The name “Ceto” (Greek Κητώ, translit. Kētṓ) is likely connected to the Greek word κῆτος (kêtos), meaning “sea monster.” However, the origins of this word are obscure (and perhaps even pre-Greek).
Ceto Κητώ (Kētṓ)
[KEE-toh] /ˈki toʊ/
Despite her association with terrifying monsters, Ceto’s defining attribute was her beauty. The poet Hesiod described her as “fair-cheeked.” Likewise, in the only definitive depiction of Ceto from ancient art—on the frieze of the Pergamon Altar (180/160 BCE)—she cuts a stately figure, with attractive features and an ornate hairstyle.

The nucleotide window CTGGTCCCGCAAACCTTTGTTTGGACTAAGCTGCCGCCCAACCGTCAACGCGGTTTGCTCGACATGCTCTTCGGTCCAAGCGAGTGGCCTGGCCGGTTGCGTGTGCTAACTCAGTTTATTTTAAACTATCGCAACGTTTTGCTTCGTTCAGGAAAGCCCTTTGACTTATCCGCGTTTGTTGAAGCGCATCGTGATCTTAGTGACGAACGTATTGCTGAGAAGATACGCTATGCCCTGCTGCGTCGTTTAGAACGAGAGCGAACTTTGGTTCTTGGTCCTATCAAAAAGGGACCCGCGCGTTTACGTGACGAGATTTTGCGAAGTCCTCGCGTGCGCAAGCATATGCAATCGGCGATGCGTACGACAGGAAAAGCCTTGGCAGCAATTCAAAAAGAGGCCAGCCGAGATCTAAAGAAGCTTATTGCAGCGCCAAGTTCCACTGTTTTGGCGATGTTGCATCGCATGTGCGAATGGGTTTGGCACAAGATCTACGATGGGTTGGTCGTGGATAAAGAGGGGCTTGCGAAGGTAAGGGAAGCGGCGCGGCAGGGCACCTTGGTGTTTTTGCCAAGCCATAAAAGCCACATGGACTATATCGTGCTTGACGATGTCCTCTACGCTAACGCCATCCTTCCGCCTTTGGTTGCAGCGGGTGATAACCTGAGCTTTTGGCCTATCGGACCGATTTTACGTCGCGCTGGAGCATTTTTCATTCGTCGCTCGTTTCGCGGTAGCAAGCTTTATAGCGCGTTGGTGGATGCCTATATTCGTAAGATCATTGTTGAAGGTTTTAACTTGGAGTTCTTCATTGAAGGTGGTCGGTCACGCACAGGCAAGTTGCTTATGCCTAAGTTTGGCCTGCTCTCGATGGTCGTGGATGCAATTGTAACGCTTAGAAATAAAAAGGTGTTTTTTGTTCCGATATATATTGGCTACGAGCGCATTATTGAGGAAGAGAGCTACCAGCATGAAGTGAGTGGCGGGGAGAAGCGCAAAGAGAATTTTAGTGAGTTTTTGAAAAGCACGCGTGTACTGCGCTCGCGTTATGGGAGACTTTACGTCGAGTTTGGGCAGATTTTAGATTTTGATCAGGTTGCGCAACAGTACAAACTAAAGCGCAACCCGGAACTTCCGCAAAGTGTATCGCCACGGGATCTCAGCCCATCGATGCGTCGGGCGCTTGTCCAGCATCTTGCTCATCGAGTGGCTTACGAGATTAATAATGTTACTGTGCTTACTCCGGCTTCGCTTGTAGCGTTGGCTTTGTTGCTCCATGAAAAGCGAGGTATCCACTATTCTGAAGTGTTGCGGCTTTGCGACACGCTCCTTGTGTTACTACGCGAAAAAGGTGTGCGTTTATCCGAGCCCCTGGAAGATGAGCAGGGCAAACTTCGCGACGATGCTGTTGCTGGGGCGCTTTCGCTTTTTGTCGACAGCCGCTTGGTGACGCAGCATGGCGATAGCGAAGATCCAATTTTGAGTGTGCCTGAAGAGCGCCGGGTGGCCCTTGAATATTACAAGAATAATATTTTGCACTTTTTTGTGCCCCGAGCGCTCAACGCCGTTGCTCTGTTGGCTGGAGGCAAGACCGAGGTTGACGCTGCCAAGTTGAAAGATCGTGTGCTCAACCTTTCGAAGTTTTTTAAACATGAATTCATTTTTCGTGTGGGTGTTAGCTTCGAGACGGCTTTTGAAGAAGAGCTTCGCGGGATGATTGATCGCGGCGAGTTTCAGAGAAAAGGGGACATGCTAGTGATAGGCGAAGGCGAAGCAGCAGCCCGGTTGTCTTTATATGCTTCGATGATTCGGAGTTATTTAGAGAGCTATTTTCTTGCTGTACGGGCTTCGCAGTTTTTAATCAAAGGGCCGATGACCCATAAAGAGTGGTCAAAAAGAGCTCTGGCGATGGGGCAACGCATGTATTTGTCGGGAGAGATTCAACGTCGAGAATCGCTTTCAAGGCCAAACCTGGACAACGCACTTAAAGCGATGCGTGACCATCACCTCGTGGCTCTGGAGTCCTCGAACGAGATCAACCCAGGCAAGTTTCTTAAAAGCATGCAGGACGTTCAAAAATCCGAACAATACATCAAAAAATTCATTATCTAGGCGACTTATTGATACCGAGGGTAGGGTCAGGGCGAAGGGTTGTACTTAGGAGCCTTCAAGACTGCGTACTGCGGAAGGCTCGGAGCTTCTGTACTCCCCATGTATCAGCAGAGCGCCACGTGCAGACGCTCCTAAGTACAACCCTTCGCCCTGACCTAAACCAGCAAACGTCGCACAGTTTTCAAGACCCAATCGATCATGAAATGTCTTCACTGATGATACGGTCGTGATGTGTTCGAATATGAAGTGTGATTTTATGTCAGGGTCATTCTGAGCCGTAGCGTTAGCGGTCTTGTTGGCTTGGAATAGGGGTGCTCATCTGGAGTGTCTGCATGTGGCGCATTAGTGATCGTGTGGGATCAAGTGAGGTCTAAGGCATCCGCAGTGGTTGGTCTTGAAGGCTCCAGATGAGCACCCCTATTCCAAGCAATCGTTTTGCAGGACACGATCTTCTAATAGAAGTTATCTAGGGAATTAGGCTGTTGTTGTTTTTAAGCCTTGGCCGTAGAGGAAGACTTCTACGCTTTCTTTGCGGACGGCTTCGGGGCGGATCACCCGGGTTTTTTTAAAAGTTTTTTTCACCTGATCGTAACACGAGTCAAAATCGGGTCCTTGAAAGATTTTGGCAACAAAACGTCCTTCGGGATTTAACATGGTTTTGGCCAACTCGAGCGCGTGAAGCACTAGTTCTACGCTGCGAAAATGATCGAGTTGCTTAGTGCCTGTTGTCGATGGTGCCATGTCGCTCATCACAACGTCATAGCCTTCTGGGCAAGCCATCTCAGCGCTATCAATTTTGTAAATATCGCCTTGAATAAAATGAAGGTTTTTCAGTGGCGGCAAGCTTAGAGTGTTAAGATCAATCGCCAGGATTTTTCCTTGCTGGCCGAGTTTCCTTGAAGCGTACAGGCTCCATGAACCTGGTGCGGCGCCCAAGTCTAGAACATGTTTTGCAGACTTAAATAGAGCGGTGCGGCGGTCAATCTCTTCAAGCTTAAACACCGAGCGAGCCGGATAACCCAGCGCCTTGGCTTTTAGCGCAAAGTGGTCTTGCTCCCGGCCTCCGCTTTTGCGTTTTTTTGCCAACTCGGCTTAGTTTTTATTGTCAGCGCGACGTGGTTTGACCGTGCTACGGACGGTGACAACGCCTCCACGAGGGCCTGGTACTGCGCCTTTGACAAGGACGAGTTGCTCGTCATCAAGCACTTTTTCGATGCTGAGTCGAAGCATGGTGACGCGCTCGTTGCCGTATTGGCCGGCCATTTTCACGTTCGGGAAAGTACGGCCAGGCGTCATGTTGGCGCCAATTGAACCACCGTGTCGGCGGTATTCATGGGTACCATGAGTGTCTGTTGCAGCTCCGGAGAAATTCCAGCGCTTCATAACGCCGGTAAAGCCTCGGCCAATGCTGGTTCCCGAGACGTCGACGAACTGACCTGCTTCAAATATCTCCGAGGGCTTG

Ceto married her brother Phorcys. Their children—collectively known as the “Phorcides” (after their father)—were some of the most dreaded monsters of Greek mythology. Among these offspring were the eternally gray Graeae, the stony Gorgons, the snake monster Echidna, and the gigantic serpent who guarded the Garden of the Hesperides (sometimes called Ladon, but other times unnamed).
Our only evidence for an ancient cult of Ceto is a vague reference made by the Roman writer Pliny the Elder: he mentioned a “famous Ceto” worshipped in the Near Eastern city of Joppa (modern-day Jaffa, Israel).